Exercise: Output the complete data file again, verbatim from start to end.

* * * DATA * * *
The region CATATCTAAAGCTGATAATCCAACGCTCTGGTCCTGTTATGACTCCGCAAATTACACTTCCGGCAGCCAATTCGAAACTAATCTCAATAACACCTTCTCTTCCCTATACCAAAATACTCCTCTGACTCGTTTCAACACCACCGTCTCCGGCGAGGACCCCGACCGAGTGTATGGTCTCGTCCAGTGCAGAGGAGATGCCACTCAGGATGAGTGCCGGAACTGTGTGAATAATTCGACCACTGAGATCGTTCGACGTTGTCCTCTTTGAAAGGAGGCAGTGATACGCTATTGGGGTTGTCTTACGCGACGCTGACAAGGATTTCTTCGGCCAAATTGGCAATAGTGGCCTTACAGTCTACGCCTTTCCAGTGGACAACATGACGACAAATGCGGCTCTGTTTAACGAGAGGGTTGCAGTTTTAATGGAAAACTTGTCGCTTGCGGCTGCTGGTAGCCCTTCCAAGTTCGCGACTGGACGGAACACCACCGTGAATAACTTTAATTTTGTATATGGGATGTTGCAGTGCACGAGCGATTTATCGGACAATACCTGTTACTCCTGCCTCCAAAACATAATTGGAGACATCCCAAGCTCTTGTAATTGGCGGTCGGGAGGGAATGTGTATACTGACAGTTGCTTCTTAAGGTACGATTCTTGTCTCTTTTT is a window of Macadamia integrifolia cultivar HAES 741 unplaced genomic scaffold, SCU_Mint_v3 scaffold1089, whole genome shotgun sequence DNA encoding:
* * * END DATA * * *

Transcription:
The region CATATCTAAAGCTGATAATCCAACGCTCTGGTCCTGTTATGACTCCGCAAATTACACTTCCGGCAGCCAATTCGAAACTAATCTCAATAACACCTTCTCTTCCCTATACCAAAATACTCCTCTGACTCGTTTCAACACCACCGTCTCCGGCGAGGACCCCGACCGAGTGTATGGTCTCGTCCAGTGCAGAGGAGATGCCACTCAGGATGAGTGCCGGAACTGTGTGAATAATTCGACCACTGAGATCGTTCGACGTTGTCCTCTTTGAAAGGAGGCAGTGATACGCTATTGGGGTTGTCTTACGCGACGCTGACAAGGATTTCTTCGGCCAAATTGGCAATAGTGGCCTTACAGTCTACGCCTTTCCAGTGGACAACATGACGACAAATGCGGCTCTGTTTAACGAGAGGGTTGCAGTTTTAATGGAAAACTTGTCGCTTGCGGCTGCTGGTAGCCCTTCCAAGTTCGCGACTGGACGGAACACCACCGTGAATAACTTTAATTTTGTATATGGGATGTTGCAGTGCACGAGCGATTTATCGGACAATACCTGTTACTCCTGCCTCCAAAACATAATTGGAGACATCCCAAGCTCTTGTAATTGGCGGTCGGGAGGGAATGTGTATACTGACAGTTGCTTCTTAAGGTACGATTCTTGTCTCTTTTT is a window of Macadamia integrifolia cultivar HAES 741 unplaced genomic scaffold, SCU_Mint_v3 scaffold1089, whole genome shotgun sequence DNA encoding: